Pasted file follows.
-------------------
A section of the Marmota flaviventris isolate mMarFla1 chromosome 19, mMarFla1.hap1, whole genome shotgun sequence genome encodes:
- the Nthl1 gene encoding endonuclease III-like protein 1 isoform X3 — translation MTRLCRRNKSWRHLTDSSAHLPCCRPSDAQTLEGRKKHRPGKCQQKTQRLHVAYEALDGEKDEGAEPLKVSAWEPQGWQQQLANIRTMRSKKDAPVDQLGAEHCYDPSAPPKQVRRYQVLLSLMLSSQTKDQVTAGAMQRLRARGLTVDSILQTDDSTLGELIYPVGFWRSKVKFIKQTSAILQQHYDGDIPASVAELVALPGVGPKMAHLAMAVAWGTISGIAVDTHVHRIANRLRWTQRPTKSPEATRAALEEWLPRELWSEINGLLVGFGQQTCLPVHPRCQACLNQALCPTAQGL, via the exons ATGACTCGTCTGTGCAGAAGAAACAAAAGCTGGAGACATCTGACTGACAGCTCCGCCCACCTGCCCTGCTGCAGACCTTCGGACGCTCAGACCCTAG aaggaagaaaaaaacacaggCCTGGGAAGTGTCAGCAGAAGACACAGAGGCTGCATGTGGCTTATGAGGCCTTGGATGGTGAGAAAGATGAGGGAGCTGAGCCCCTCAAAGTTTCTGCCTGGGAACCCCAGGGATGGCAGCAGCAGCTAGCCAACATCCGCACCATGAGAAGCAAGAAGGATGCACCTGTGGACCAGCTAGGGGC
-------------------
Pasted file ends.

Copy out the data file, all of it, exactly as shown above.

A section of the Marmota flaviventris isolate mMarFla1 chromosome 19, mMarFla1.hap1, whole genome shotgun sequence genome encodes:
- the Nthl1 gene encoding endonuclease III-like protein 1 isoform X3 — translation MTRLCRRNKSWRHLTDSSAHLPCCRPSDAQTLEGRKKHRPGKCQQKTQRLHVAYEALDGEKDEGAEPLKVSAWEPQGWQQQLANIRTMRSKKDAPVDQLGAEHCYDPSAPPKQVRRYQVLLSLMLSSQTKDQVTAGAMQRLRARGLTVDSILQTDDSTLGELIYPVGFWRSKVKFIKQTSAILQQHYDGDIPASVAELVALPGVGPKMAHLAMAVAWGTISGIAVDTHVHRIANRLRWTQRPTKSPEATRAALEEWLPRELWSEINGLLVGFGQQTCLPVHPRCQACLNQALCPTAQGL, via the exons ATGACTCGTCTGTGCAGAAGAAACAAAAGCTGGAGACATCTGACTGACAGCTCCGCCCACCTGCCCTGCTGCAGACCTTCGGACGCTCAGACCCTAG aaggaagaaaaaaacacaggCCTGGGAAGTGTCAGCAGAAGACACAGAGGCTGCATGTGGCTTATGAGGCCTTGGATGGTGAGAAAGATGAGGGAGCTGAGCCCCTCAAAGTTTCTGCCTGGGAACCCCAGGGATGGCAGCAGCAGCTAGCCAACATCCGCACCATGAGAAGCAAGAAGGATGCACCTGTGGACCAGCTAGGGGC